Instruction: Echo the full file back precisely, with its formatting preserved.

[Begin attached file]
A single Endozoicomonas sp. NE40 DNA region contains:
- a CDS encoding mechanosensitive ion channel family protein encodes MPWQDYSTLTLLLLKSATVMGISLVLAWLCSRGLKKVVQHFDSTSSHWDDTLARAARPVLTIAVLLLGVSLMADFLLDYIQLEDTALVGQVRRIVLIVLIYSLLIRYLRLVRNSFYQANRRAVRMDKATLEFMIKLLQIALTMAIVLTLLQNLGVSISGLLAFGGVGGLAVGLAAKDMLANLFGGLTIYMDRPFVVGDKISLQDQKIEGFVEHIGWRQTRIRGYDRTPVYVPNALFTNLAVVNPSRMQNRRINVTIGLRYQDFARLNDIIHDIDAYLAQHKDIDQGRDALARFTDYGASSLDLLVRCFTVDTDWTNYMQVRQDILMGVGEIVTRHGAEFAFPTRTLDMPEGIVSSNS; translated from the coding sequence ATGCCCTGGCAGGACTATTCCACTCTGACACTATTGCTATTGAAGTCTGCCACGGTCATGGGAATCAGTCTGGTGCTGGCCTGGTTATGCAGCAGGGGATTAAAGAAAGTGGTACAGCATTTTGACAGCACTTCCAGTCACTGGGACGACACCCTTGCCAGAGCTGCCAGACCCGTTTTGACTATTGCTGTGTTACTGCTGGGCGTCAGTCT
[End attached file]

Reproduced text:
A single Endozoicomonas sp. NE40 DNA region contains:
- a CDS encoding mechanosensitive ion channel family protein encodes MPWQDYSTLTLLLLKSATVMGISLVLAWLCSRGLKKVVQHFDSTSSHWDDTLARAARPVLTIAVLLLGVSLMADFLLDYIQLEDTALVGQVRRIVLIVLIYSLLIRYLRLVRNSFYQANRRAVRMDKATLEFMIKLLQIALTMAIVLTLLQNLGVSISGLLAFGGVGGLAVGLAAKDMLANLFGGLTIYMDRPFVVGDKISLQDQKIEGFVEHIGWRQTRIRGYDRTPVYVPNALFTNLAVVNPSRMQNRRINVTIGLRYQDFARLNDIIHDIDAYLAQHKDIDQGRDALARFTDYGASSLDLLVRCFTVDTDWTNYMQVRQDILMGVGEIVTRHGAEFAFPTRTLDMPEGIVSSNS; translated from the coding sequence ATGCCCTGGCAGGACTATTCCACTCTGACACTATTGCTATTGAAGTCTGCCACGGTCATGGGAATCAGTCTGGTGCTGGCCTGGTTATGCAGCAGGGGATTAAAGAAAGTGGTACAGCATTTTGACAGCACTTCCAGTCACTGGGACGACACCCTTGCCAGAGCTGCCAGACCCGTTTTGACTATTGCTGTGTTACTGCTGGGCGTCAGTCT